Teach Me Tuesday: What do you see when you see a spot?

Teach Me Tuesday is a segment I have blatantly ripped off of the¬†SprinklerBandit. ¬†However, I am really, really, dyingly curious on this one and I needz to know! ¬†But hear me out — I’m not some heathen jumping around without being able to see a spot at all. ¬†What I’m interested in here are the differences in our perceptions when we see a spot.

tell me

Tell me: what is it, exactly, that you see when you “see” a spot?

I know how to feel/see that I’m going to get a good spot. ¬†When I’m cantering down to a jump I can quite accurately count from 4 strides out to exactly when I will be jumping. ¬†And I know whether that spot is going to be a little long, deep, or pretty perfect. ¬†It’s much easier to “see” a perfect spot when we have a steady, quality canter, and it’s much easier to get that spot then too, obviously. ¬†I’m also pretty adequately competent at adjusting (usually holding, at this stage of Murray’s training) Murray’s stride to get a better spot. ¬†But I don’t¬†see the spot so much as feel a certainty when I’m four (sometimes more, sometimes fewer) strides out that I don’t need to worry about where I’m jumping from.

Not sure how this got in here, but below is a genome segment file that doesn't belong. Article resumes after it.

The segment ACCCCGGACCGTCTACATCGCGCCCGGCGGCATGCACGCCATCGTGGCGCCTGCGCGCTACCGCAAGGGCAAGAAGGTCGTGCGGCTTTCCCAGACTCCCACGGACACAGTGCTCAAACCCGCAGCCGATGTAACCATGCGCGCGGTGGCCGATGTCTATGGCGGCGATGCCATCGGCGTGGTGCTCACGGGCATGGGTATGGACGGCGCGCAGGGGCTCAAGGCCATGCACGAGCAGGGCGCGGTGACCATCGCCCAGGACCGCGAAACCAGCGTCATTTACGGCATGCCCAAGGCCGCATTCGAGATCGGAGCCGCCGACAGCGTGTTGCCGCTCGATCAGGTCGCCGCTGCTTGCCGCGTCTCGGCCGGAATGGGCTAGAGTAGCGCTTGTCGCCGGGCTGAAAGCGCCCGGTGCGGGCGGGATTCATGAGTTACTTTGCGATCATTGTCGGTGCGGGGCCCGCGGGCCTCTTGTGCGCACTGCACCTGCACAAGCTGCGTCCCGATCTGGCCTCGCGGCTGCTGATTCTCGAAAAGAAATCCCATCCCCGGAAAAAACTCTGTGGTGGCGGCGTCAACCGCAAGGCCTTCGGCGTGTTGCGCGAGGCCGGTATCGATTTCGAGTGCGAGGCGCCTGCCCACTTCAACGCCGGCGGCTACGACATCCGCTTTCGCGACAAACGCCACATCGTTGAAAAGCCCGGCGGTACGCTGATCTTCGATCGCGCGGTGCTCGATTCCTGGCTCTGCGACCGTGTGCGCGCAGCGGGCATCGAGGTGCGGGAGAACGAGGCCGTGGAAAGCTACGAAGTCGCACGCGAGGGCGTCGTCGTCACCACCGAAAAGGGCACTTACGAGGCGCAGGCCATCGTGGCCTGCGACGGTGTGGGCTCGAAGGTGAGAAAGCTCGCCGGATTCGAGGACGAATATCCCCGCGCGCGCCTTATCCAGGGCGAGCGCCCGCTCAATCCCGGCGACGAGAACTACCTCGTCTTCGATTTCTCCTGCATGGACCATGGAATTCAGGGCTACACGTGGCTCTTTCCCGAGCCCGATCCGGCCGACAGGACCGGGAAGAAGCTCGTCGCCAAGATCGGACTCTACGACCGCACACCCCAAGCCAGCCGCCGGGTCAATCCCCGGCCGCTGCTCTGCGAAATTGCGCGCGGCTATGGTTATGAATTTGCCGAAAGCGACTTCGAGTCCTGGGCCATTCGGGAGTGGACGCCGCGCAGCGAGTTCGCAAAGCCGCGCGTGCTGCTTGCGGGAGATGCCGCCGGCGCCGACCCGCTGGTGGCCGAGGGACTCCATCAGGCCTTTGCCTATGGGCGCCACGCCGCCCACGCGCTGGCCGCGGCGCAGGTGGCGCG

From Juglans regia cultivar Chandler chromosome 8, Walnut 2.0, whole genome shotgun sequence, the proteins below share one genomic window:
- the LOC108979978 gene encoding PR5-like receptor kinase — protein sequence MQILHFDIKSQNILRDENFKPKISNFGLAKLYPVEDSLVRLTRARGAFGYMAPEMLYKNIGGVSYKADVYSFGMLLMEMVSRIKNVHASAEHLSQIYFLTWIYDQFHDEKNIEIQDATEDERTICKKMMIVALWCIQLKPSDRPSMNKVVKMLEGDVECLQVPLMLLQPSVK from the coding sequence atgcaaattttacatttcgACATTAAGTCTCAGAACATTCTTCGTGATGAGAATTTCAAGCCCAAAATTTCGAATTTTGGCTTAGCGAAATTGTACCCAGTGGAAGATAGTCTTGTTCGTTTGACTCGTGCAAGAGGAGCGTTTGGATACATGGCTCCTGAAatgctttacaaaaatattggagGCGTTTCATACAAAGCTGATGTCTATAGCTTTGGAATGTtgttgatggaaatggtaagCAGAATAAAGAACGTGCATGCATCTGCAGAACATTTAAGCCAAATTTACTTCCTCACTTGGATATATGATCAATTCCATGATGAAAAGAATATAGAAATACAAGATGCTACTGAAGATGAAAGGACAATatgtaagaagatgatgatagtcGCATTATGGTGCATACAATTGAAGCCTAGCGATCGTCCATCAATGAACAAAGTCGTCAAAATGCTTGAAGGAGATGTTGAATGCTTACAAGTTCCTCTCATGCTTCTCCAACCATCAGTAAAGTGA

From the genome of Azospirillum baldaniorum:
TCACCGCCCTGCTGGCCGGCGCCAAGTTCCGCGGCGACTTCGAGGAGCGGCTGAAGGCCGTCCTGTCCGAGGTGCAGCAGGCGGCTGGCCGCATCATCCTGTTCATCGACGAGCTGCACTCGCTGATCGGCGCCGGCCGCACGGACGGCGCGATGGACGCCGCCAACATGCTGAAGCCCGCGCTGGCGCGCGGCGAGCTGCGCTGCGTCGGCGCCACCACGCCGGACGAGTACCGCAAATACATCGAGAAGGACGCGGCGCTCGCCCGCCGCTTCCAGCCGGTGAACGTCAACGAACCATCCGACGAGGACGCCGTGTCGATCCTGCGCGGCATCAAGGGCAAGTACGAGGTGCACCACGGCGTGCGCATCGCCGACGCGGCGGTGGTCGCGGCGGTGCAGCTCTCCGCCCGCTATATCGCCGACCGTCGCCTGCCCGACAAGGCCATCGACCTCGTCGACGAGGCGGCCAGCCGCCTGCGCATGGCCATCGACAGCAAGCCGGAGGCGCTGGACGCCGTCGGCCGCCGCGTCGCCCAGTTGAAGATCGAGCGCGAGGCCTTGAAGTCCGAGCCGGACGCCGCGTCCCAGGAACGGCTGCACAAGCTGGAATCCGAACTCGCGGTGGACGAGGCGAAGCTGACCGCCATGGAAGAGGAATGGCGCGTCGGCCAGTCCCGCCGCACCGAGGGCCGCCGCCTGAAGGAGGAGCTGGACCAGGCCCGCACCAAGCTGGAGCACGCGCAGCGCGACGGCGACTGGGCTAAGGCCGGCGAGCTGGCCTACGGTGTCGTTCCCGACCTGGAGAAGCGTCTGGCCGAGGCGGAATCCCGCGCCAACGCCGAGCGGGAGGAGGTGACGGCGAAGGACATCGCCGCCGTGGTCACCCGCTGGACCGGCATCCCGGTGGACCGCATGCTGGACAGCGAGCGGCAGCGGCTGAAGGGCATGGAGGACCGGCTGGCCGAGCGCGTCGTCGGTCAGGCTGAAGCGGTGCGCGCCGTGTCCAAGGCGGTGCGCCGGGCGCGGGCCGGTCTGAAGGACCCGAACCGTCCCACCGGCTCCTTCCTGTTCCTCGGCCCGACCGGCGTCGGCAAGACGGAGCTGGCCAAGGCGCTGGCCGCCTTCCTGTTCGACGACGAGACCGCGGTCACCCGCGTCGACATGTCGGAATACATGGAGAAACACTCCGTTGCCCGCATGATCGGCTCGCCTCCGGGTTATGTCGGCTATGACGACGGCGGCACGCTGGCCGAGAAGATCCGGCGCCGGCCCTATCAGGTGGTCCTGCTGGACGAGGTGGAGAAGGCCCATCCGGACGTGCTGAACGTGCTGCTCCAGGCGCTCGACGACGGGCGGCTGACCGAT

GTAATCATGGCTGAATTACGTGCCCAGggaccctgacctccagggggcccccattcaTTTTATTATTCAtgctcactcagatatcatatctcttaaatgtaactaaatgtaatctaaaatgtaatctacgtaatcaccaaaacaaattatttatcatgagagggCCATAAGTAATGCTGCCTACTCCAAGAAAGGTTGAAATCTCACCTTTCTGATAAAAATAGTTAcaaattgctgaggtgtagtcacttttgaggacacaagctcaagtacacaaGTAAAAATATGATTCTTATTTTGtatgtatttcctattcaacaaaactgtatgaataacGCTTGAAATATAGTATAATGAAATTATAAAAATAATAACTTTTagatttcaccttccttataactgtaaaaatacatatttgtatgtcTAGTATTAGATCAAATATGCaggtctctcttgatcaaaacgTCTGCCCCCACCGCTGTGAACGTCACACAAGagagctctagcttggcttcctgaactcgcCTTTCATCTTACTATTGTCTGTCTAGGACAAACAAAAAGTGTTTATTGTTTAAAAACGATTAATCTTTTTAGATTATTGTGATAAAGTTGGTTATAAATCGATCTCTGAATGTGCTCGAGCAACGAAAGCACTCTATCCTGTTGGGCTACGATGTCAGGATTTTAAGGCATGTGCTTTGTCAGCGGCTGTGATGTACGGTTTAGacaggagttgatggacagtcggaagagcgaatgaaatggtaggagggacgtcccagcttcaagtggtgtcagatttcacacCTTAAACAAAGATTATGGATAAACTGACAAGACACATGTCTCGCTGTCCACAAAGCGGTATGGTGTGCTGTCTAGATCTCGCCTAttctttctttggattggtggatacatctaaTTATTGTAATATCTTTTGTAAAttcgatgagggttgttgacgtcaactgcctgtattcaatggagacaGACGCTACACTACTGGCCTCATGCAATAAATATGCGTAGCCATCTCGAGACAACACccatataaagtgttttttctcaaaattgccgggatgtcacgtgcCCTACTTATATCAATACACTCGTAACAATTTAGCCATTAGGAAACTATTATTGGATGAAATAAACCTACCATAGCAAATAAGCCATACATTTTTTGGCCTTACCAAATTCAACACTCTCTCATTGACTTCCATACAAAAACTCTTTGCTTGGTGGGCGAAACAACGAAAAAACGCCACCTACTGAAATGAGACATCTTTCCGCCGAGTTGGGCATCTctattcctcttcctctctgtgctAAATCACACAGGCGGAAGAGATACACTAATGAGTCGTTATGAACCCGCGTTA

jump spot 1

So coming up on the Christmas tree, I’d be thinking that I’m about to jump pretty nicely in three strides and, unless he’s tired or I fuck something up, that’s what’s going to happen. ¬†The thing is, Murray will go whether I see the spot or not (just gotta keep those legs steady and pretend I see it), and since I ride in a really light seat and let Murray’s jump close my body angle over the fence, I don’t¬†tend to worry about it too much.

But I know seeing your spot is much more important in other disciplines, so do any of you want to enlighten me as to what you see (or feel!) when you see a spot? Please?